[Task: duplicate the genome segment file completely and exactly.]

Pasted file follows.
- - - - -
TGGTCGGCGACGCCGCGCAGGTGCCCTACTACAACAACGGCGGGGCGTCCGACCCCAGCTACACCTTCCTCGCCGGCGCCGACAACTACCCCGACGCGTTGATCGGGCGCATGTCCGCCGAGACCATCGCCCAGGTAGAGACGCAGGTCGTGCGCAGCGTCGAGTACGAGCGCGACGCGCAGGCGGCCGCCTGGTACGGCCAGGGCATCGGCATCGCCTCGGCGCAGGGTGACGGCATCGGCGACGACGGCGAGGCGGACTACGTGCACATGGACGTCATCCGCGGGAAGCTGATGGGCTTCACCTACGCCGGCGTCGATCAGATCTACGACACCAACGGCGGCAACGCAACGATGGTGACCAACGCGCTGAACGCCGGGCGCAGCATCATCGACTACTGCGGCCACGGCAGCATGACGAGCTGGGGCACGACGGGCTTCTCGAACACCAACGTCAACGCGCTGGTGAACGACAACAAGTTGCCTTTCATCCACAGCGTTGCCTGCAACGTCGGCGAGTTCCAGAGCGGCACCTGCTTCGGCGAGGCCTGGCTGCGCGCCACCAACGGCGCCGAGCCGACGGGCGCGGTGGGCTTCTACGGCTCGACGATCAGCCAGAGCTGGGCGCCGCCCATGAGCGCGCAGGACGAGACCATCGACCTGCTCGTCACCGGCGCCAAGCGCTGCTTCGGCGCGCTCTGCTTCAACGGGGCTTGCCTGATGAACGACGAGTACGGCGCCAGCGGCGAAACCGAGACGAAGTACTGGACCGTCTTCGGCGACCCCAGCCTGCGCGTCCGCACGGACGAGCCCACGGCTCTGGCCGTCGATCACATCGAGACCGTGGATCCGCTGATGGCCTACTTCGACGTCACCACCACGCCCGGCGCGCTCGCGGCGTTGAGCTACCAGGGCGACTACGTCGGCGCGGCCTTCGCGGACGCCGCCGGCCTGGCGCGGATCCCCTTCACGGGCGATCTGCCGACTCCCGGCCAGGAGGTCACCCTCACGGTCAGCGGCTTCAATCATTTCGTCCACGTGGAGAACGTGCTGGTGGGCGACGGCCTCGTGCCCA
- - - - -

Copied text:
TGGTCGGCGACGCCGCGCAGGTGCCCTACTACAACAACGGCGGGGCGTCCGACCCCAGCTACACCTTCCTCGCCGGCGCCGACAACTACCCCGACGCGTTGATCGGGCGCATGTCCGCCGAGACCATCGCCCAGGTAGAGACGCAGGTCGTGCGCAGCGTCGAGTACGAGCGCGACGCGCAGGCGGCCGCCTGGTACGGCCAGGGCATCGGCATCGCCTCGGCGCAGGGTGACGGCATCGGCGACGACGGCGAGGCGGACTACGTGCACATGGACGTCATCCGCGGGAAGCTGATGGGCTTCACCTACGCCGGCGTCGATCAGATCTACGACACCAACGGCGGCAACGCAACGATGGTGACCAACGCGCTGAACGCCGGGCGCAGCATCATCGACTACTGCGGCCACGGCAGCATGACGAGCTGGGGCACGACGGGCTTCTCGAACACCAACGTCAACGCGCTGGTGAACGACAACAAGTTGCCTTTCATCCACAGCGTTGCCTGCAACGTCGGCGAGTTCCAGAGCGGCACCTGCTTCGGCGAGGCCTGGCTGCGCGCCACCAACGGCGCCGAGCCGACGGGCGCGGTGGGCTTCTACGGCTCGACGATCAGCCAGAGCTGGGCGCCGCCCATGAGCGCGCAGGACGAGACCATCGACCTGCTCGTCACCGGCGCCAAGCGCTGCTTCGGCGCGCTCTGCTTCAACGGGGCTTGCCTGATGAACGACGAGTACGGCGCCAGCGGCGAAACCGAGACGAAGTACTGGACCGTCTTCGGCGACCCCAGCCTGCGCGTCCGCACGGACGAGCCCACGGCTCTGGCCGTCGATCACATCGAGACCGTGGATCCGCTGATGGCCTACTTCGACGTCACCACCACGCCCGGCGCGCTCGCGGCGTTGAGCTACCAGGGCGACTACGTCGGCGCGGCCTTCGCGGACGCCGCCGGCCTGGCGCGGATCCCCTTCACGGGCGATCTGCCGACTCCCGGCCAGGAGGTCACCCTCACGGTCAGCGGCTTCAATCATTTCGTCCACGTGGAGAACGTGCTGGTGGGCGACGGCCTCGTGCCCA